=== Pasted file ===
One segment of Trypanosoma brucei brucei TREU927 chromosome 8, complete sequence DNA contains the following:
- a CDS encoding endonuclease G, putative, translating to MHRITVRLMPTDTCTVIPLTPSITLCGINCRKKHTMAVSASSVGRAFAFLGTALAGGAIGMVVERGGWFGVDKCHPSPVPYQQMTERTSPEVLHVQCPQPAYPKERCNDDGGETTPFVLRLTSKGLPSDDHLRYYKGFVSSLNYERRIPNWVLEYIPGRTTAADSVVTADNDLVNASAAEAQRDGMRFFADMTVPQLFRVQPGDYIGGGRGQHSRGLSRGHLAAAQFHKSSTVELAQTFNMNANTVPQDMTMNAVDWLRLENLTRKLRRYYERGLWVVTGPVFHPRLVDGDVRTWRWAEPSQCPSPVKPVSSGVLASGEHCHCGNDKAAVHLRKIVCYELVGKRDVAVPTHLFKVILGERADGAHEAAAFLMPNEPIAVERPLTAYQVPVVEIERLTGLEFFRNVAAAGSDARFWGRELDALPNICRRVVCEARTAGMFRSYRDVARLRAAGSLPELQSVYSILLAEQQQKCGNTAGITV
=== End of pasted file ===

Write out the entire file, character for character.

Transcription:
One segment of Trypanosoma brucei brucei TREU927 chromosome 8, complete sequence DNA contains the following:
- a CDS encoding endonuclease G, putative, translating to MHRITVRLMPTDTCTVIPLTPSITLCGINCRKKHTMAVSASSVGRAFAFLGTALAGGAIGMVVERGGWFGVDKCHPSPVPYQQMTERTSPEVLHVQCPQPAYPKERCNDDGGETTPFVLRLTSKGLPSDDHLRYYKGFVSSLNYERRIPNWVLEYIPGRTTAADSVVTADNDLVNASAAEAQRDGMRFFADMTVPQLFRVQPGDYIGGGRGQHSRGLSRGHLAAAQFHKSSTVELAQTFNMNANTVPQDMTMNAVDWLRLENLTRKLRRYYERGLWVVTGPVFHPRLVDGDVRTWRWAEPSQCPSPVKPVSSGVLASGEHCHCGNDKAAVHLRKIVCYELVGKRDVAVPTHLFKVILGERADGAHEAAAFLMPNEPIAVERPLTAYQVPVVEIERLTGLEFFRNVAAAGSDARFWGRELDALPNICRRVVCEARTAGMFRSYRDVARLRAAGSLPELQSVYSILLAEQQQKCGNTAGITV